In college, Trey Parker, co-creator of South Park majored in two things: music and Japanese. In this week’s episode, both music and Japanese culture were on proud display. The episode revolved around a very specific Japanese art style called “Yaoi” or “Boy Love” in which two boys, one dominant (the “Seme”) and one submissive (the “Uke”), are depicted as childishly in love and sometimes in a much more sexual nature. Here is one of the more platonic examples:
For years now, there has been a ton of Yaoi art featuring South Park characters on the internet ranging from adorable to perverted, and so it was high-time for Matt Stone and Trey Parker to address this amazing phenomenon. On Friday, South Park asked their fans on social media to send them their Yaoi fan art and promised to feature their favorites on this week’s show. Because of South Park‘s unique “Six Days to Air” production style, they are able to include new material as recent as the actual airdate. But this week’s episode had some social undertones under all the hilarity of romantic manga depictions of Tweek and Craig.
When the Asian girls in school start drawing pictures of Tweek and Craig in the Yaoi style, Wendy holds an assembly to address the issue. Now that the whole school thinks Tweek and Craig are a gay couple, the two boys go to great lengths to try and convince everyone that they aren’t gay. In a tribute to the season three episode “Tweek vs. Craig,” we finally get to see the two longtime rivals beat the crap out of each other. In PC Principal’s office, the boys explain to him that they are not gay, but PC Principal doesn’t care if they’re gay or not, he just wants to talk to them about “pre-approval” before they touch each other. He explains that if Tweek wants to touch Craig’s penis, he must first ask if he may and Craig can respond with “yes you may” or “no you may not.” After walking them through this process, he hands them some money and sends them on their way.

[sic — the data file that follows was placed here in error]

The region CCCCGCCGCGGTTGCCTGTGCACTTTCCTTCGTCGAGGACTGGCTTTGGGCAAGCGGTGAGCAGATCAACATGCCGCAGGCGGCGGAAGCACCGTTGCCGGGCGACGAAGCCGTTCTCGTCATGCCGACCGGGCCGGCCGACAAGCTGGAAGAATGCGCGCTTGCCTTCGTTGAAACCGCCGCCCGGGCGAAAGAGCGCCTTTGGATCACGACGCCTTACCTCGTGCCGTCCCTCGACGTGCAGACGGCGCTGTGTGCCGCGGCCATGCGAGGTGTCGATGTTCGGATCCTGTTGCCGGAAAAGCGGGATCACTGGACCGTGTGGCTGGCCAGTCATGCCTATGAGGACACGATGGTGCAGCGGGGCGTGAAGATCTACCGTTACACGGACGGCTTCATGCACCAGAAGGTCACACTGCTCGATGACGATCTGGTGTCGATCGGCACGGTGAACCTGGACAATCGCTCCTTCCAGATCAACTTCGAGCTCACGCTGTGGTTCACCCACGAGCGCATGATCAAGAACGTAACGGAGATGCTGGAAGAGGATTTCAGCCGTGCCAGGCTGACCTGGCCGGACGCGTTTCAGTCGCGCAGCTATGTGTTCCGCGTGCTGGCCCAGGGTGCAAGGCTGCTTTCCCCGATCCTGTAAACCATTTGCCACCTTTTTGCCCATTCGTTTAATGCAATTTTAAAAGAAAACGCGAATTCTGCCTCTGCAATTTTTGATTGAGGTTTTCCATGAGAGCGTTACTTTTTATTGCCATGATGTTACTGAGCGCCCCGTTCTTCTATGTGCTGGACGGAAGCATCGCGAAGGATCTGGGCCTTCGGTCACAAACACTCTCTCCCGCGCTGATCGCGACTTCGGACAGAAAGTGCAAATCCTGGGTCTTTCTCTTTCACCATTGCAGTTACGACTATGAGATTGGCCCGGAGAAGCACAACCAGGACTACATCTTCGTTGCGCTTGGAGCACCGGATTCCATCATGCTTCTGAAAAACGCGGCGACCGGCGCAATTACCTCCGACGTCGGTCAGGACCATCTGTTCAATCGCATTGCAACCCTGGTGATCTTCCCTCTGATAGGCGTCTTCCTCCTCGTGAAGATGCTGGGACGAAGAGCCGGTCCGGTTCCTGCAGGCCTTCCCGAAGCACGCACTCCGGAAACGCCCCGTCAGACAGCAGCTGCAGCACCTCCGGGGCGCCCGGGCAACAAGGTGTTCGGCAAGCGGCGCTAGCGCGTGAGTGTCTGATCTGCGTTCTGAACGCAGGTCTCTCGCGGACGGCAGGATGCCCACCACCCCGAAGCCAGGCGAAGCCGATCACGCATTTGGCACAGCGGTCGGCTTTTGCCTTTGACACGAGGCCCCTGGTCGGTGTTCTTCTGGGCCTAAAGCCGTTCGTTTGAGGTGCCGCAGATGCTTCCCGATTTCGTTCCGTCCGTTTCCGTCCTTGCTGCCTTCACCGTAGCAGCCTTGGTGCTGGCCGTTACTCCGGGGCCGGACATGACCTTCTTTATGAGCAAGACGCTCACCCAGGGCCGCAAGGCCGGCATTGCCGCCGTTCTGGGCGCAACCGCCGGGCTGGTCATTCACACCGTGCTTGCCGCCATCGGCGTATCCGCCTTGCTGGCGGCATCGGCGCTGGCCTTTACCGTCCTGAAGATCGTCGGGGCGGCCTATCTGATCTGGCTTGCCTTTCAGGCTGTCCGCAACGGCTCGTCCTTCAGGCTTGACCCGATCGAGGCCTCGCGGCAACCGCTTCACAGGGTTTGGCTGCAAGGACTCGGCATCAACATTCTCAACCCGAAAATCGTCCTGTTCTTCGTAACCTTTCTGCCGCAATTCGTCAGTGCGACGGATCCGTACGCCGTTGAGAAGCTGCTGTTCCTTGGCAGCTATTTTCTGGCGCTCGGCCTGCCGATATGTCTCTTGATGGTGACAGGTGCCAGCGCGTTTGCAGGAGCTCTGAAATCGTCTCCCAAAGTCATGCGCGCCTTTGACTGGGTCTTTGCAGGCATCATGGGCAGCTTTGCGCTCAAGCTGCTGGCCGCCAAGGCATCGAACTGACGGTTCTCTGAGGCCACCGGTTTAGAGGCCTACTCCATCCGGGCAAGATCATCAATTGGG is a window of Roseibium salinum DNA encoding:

Craig’s dad is given a standing ovation for his son being gay at the newly opened Whole Foods, but he isn’t completely OK with it. At dinner, Tweek’s parents couldn’t be prouder of their boy for being gay, and they give him some money. Meanwhile, Stan Marsh is simply confused by the whole thing and asks his dad Randy “How do the Asians decide who is and who isn’t gay?” Cartman has to reconcile with his imaginary “Cupid Me” about his feelings on homosexuality, but he ultimately wants his friends to be happy. Craig approaches Tweek and convinces him that they need to stage a breakup at school the next day. After reluctantly agreeing, Cartman’s Cupid Me shoots Tweek with a love arrow (and pees in his mouth) that night, so the next day when Craig begins the breakup performance, Tweek gets really emotional and cries, and now the whole school thinks Craig is a “selfish asshole.” After Craig’s father comes to terms with his feelings that mirror many American parents of LGBT children, he encourages Craig to follow his heart. And then he gives Craig some money.
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